1. I like the interplay between social and search. My biggest complaint is with transparency and control. If we are actively choosing to be involved on a social network–whether it’s Facebook, Google+ or something else–then we should be able to know and choose who receives our content and what content we receive. There’s a lot of murkiness in both of those areas, and to be honest, most of us are blind to it all. That can be frustrating once you’re aware, but it’s compounded from a business standpoint if you’re making an investment in social, do everything “right,” and still might not be able to yield results because of factors that are beyond your control.

    • “If we are actively choosing to be involved…then we should be able to know and choose who receives our content”
      This is a great point and definitely something to think about. I suppose social media companies would respond with “well, this is what we ask in return for giving you the privilege of using our site.” Thanks for the feedback!

  2. In my personal life, and on my personal social media sites, I want total control – of who can see what, when, and where on search engines. Now, in contrast, on my business platforms, I want everything to be seen by as many people as possible and on every search engine. It is a fine line between business and pleasure, particularly when, with many small businesses, the owner is the face of the business. Google+ and Facebook provide 2 platforms that I can toggle between to achieve both of those goals. However, an integrated platform with very specific privacy controls would be ideal.

    • I agree with Lesley that for personal social media sites you want to have total control. With social media you have to go in knowing how much information you want to put out and share because once you put it out there it can be tracked and data can be collected. I’m realizing that for a brand it is most beneficial to have both a Facebook and Google+ to achieve a searchable online presence.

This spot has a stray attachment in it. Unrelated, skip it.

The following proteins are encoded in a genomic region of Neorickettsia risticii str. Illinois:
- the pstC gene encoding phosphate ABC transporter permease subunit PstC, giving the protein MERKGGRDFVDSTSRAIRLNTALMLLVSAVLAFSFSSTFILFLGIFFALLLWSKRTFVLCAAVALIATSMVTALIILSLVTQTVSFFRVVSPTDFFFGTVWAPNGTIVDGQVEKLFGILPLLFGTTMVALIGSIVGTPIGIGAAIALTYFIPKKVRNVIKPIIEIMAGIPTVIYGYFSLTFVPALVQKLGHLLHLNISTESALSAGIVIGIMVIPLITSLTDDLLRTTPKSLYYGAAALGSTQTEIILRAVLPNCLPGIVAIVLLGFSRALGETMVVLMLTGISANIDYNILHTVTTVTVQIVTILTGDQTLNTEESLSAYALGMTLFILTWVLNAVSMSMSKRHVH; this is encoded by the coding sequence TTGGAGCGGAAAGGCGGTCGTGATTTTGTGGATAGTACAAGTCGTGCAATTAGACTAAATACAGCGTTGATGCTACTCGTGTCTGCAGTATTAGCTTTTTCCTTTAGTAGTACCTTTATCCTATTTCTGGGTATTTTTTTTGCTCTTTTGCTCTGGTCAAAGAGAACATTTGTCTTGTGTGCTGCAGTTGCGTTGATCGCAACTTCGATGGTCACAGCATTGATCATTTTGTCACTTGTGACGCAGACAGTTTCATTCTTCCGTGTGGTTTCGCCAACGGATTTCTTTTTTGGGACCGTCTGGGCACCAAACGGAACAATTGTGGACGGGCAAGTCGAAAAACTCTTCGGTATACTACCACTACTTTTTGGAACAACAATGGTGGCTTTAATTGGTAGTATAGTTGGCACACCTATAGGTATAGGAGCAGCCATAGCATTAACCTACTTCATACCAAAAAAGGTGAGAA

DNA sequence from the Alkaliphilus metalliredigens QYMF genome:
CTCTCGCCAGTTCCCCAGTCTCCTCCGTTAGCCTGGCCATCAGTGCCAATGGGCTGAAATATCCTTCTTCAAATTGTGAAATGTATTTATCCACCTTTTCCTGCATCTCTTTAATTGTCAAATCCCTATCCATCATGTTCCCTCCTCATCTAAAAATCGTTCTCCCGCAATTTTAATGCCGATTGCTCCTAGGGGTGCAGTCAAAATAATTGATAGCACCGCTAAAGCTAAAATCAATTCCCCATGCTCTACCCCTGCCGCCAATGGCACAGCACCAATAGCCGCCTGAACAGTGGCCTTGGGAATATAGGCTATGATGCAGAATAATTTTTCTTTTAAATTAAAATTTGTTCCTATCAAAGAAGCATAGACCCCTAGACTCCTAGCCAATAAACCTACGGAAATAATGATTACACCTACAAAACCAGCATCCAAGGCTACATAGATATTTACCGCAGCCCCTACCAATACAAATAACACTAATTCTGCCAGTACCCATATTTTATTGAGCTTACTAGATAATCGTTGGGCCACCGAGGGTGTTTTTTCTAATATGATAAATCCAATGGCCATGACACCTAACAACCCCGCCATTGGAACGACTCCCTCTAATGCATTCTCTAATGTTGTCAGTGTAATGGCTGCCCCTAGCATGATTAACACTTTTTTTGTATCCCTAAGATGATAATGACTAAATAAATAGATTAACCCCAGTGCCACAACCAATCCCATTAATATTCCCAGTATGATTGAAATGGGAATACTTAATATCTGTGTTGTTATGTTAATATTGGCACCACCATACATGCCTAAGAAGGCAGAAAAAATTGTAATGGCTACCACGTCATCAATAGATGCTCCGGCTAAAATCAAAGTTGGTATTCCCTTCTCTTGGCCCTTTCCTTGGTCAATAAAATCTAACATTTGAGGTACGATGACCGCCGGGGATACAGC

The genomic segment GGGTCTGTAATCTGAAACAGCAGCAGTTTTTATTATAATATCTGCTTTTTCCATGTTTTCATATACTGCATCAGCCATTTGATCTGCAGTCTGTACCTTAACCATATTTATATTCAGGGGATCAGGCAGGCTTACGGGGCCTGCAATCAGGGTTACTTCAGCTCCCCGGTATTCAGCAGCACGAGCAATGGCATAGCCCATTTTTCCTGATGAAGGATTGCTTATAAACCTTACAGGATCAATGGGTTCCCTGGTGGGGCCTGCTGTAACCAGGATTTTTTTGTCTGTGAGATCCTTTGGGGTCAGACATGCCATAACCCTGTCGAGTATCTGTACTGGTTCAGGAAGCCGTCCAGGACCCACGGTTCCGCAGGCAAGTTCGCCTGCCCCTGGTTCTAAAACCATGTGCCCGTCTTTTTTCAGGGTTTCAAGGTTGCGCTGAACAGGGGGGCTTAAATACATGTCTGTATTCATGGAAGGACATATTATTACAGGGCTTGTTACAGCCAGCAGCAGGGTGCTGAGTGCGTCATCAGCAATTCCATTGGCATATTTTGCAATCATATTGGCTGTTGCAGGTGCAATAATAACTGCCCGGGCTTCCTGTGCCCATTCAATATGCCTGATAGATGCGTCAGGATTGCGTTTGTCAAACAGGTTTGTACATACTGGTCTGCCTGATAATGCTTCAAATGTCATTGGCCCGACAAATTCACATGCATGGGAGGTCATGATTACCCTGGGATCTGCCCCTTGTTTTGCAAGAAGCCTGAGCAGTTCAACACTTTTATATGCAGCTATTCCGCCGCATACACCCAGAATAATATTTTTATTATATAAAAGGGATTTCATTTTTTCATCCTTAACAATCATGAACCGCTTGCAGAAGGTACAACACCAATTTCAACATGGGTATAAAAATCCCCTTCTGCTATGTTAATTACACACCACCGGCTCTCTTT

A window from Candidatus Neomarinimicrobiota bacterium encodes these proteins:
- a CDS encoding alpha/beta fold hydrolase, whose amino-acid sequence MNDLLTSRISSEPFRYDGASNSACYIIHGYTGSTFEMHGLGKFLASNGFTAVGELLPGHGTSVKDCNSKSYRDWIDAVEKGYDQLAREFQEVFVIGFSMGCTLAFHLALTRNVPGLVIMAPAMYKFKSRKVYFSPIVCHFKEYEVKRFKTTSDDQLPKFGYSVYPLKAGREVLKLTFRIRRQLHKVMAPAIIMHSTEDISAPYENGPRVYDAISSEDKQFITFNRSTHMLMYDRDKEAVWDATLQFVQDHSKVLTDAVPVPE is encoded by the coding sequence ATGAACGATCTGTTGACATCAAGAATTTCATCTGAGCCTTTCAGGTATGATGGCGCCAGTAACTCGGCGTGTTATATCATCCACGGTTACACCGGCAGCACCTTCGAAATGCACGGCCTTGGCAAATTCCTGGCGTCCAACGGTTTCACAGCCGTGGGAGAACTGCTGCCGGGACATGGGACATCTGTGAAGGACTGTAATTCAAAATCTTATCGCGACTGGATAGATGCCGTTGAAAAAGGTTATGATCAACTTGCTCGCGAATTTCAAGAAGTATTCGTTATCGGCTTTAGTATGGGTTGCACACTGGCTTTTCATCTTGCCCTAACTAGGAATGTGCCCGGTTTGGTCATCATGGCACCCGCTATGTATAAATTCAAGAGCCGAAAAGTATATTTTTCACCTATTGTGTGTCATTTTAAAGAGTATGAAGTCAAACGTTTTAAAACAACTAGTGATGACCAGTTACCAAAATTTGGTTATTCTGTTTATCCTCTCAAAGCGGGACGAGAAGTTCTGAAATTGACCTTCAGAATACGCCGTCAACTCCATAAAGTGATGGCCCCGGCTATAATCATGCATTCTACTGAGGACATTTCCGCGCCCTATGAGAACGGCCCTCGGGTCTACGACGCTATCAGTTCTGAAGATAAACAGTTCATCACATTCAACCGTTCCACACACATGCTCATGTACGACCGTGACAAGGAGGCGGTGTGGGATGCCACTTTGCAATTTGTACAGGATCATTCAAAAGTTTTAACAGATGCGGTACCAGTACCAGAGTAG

3. I agree with Lesley, when it comes to my personal life I want to control who sees what. I didn’t realize so much of the information I put on Facebook (like my relationship status) affected my Edegrank. I there is a fine line between between sharing and invasion of privacy on the internet. I don’t think my personal life should be be searchable or relevant on the internet. I also think Google+ does a great job of allowing you to control who sees what. I wish more social media outlets incorporated this into their site.

  4. I think we have to consider that our social media life plays a role in what we search, especially if our passwords are saved in the computers we use to look things up at all times. Every time we share a link or look something, those cookies are being saved and potentially shared (SUPER COOKIES!) with someone or a source that we might not know about. I’m not sure that I agree with, I just understand that it is happening and we can’t change it.

    An additional sad part– it won’t really change how I do anything when it comes to utilizing the internet or my searches. I respect privacy, others and my own, but I know what they can get from and about me at all times. Unless I am some sort of stealth super agent (which I am not) a ton of my information is constantly being divulged. To get paranoid now just seems to be slightly too much.

    But, when it comes to social media sites, I love have restrictions when it comes to who can and can’t see information. That is a great thing that I think can help monitor who is seeing what you want them to about you. Hopefully we can continue to keep this in place moving forward.

  5. Thanks for the great replies! There are a lot of moral and privacy issues that arise with social media and it must be so difficult to create policy on! Speaking of policy, how often do we just “Agree to Terms” on services without really reading the “terms?”